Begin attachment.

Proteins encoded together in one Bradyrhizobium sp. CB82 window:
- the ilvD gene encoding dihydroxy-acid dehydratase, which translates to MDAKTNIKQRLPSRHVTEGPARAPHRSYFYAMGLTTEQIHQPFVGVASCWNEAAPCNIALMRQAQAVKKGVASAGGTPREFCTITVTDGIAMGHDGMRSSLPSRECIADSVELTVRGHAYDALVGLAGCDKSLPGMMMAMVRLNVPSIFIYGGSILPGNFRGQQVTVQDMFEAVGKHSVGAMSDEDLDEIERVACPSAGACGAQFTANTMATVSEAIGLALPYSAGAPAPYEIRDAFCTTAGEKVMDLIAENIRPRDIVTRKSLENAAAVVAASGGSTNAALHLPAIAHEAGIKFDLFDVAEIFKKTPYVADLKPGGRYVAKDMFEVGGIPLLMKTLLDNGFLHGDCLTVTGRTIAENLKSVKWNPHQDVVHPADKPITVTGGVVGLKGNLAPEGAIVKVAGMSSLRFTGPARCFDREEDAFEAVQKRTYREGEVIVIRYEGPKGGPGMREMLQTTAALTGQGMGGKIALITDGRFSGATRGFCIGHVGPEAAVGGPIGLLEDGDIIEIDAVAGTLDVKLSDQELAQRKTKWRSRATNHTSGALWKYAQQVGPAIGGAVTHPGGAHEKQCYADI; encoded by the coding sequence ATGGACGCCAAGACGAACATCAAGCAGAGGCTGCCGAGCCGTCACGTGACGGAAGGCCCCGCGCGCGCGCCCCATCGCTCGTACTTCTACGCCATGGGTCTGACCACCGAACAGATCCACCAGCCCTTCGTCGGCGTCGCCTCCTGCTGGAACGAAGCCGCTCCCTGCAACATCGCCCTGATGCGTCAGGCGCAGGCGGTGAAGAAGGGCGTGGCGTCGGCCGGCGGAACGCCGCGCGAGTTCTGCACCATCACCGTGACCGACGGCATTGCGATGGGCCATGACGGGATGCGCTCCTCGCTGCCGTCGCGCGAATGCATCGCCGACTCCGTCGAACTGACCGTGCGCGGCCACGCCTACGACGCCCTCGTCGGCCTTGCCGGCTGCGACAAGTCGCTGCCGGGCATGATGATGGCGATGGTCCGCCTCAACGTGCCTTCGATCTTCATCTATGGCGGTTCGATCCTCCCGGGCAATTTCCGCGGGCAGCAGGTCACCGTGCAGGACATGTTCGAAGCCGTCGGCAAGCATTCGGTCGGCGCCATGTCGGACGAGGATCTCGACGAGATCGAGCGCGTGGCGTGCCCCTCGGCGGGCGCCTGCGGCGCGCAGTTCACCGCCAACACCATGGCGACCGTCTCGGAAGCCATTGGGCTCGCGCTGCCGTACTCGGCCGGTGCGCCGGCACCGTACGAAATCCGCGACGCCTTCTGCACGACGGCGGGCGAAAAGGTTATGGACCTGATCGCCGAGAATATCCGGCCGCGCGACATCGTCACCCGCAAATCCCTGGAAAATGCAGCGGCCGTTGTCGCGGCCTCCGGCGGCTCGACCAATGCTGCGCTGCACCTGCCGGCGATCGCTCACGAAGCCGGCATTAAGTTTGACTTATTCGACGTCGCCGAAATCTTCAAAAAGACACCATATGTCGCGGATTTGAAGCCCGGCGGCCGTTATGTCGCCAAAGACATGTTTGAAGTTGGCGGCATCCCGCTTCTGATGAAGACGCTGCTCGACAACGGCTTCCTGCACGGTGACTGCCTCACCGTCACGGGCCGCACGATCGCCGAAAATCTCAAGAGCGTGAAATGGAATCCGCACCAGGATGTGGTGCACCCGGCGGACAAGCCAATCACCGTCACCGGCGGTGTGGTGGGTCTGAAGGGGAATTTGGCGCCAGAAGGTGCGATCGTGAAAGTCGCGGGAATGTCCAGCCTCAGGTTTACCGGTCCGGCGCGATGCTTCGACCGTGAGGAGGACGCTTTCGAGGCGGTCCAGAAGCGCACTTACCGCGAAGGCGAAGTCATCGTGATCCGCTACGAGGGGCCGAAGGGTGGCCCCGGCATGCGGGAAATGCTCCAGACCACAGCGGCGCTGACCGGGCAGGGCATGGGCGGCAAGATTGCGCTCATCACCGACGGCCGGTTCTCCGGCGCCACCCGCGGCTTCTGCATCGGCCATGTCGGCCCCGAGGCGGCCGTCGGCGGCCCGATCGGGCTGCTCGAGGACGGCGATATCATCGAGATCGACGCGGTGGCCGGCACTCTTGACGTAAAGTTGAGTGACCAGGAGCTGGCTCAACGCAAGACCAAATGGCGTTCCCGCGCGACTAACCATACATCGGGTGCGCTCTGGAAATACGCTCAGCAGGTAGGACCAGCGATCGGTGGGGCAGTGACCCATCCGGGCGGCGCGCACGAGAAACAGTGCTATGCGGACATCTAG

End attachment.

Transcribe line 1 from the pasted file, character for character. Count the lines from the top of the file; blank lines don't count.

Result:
Proteins encoded together in one Bradyrhizobium sp. CB82 window: